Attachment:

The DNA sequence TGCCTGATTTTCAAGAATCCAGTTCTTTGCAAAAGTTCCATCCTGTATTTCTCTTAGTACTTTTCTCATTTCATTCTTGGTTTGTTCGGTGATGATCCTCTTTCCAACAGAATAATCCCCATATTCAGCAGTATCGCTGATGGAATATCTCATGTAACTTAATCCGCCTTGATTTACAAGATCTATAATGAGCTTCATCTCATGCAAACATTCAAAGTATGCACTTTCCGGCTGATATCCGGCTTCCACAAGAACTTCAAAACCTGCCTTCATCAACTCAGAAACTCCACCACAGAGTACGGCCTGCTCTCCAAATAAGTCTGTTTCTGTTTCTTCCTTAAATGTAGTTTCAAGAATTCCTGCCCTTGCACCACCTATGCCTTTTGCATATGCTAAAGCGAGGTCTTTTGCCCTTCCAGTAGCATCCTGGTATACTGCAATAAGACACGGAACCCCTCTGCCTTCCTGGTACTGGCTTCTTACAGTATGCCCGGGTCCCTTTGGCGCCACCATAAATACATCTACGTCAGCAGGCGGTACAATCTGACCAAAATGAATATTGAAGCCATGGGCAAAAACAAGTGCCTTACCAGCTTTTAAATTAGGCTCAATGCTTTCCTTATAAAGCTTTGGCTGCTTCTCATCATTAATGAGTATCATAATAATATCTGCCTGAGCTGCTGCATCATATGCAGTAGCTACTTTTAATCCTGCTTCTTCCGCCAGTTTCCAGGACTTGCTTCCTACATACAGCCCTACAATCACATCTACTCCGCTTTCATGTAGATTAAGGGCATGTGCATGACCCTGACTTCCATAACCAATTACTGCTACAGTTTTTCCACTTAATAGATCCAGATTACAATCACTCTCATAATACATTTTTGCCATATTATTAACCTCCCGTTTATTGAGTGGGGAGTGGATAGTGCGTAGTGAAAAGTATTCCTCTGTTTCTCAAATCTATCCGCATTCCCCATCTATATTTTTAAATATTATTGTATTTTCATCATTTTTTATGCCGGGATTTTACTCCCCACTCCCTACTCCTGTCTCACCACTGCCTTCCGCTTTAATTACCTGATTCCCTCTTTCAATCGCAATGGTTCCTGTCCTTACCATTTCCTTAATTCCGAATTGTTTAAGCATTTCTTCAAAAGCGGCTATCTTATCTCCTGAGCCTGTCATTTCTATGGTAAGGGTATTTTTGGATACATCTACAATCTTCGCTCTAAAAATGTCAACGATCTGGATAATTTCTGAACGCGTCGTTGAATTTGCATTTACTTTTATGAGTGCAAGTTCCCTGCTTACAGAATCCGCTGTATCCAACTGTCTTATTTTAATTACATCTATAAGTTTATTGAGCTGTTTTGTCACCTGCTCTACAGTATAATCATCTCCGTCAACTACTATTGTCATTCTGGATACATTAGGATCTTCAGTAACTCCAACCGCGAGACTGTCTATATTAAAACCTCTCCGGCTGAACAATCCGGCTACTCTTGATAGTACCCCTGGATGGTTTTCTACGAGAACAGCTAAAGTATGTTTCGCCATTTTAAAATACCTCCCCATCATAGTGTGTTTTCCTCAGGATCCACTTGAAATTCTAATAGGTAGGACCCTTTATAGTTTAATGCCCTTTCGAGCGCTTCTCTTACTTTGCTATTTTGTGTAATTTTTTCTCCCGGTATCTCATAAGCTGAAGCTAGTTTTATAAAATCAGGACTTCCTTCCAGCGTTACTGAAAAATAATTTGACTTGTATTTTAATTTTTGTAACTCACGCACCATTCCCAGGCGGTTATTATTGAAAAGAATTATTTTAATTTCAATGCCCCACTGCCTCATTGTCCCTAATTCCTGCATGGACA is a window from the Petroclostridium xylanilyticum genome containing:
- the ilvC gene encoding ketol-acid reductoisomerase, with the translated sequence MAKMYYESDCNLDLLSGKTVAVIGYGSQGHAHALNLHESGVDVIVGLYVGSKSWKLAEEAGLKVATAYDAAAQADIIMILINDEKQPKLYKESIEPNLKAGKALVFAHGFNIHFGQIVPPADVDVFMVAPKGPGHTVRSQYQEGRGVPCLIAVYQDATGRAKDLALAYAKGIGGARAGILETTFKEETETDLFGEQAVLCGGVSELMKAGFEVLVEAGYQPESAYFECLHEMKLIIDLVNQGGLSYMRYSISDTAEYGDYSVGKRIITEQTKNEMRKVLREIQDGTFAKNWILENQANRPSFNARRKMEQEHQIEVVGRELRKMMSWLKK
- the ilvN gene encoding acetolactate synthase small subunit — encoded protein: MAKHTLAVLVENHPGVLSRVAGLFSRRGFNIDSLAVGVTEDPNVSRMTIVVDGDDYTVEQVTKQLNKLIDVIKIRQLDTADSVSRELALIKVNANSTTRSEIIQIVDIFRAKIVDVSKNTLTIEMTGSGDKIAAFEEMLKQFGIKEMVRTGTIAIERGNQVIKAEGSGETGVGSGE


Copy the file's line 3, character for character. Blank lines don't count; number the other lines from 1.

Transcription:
- the ilvN gene encoding acetolactate synthase small subunit — encoded protein: MAKHTLAVLVENHPGVLSRVAGLFSRRGFNIDSLAVGVTEDPNVSRMTIVVDGDDYTVEQVTKQLNKLIDVIKIRQLDTADSVSRELALIKVNANSTTRSEIIQIVDIFRAKIVDVSKNTLTIEMTGSGDKIAAFEEMLKQFGIKEMVRTGTIAIERGNQVIKAEGSGETGVGSGE